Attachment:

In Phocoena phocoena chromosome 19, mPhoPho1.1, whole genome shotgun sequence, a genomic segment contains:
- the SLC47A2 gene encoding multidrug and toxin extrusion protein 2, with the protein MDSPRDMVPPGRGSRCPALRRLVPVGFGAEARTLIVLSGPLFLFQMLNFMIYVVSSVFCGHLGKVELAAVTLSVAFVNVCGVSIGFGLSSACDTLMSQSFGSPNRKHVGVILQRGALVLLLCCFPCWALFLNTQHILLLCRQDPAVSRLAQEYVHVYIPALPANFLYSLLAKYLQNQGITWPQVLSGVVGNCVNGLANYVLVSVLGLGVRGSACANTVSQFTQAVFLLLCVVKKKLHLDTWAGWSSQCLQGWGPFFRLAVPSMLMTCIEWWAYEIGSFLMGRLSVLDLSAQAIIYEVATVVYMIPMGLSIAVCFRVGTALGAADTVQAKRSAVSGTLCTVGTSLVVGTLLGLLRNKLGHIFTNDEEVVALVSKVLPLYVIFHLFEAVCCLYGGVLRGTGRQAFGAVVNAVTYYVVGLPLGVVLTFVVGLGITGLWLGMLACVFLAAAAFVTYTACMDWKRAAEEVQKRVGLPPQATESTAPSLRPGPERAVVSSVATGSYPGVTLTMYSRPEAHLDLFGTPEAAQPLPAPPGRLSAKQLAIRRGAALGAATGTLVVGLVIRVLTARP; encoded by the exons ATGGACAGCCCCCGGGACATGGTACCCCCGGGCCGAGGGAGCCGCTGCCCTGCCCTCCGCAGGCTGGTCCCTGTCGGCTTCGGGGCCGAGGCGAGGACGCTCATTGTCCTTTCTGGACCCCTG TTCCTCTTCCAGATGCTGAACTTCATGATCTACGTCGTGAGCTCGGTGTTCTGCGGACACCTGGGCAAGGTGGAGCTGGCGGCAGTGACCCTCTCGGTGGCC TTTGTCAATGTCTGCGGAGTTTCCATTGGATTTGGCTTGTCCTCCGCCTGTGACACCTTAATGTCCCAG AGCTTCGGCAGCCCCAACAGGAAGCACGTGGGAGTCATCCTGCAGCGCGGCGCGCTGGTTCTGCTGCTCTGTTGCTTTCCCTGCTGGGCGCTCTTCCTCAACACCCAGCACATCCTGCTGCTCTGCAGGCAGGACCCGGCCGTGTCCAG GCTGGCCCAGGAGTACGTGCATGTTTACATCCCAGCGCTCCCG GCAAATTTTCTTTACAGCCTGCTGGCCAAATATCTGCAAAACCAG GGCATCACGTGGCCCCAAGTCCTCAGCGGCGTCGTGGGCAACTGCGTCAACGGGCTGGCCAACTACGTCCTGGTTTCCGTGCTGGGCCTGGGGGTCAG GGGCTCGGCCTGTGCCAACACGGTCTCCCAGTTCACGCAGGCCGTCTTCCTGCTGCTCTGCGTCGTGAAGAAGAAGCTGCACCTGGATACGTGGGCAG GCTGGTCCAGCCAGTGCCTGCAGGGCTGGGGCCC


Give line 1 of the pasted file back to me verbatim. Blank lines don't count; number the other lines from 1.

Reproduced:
In Phocoena phocoena chromosome 19, mPhoPho1.1, whole genome shotgun sequence, a genomic segment contains: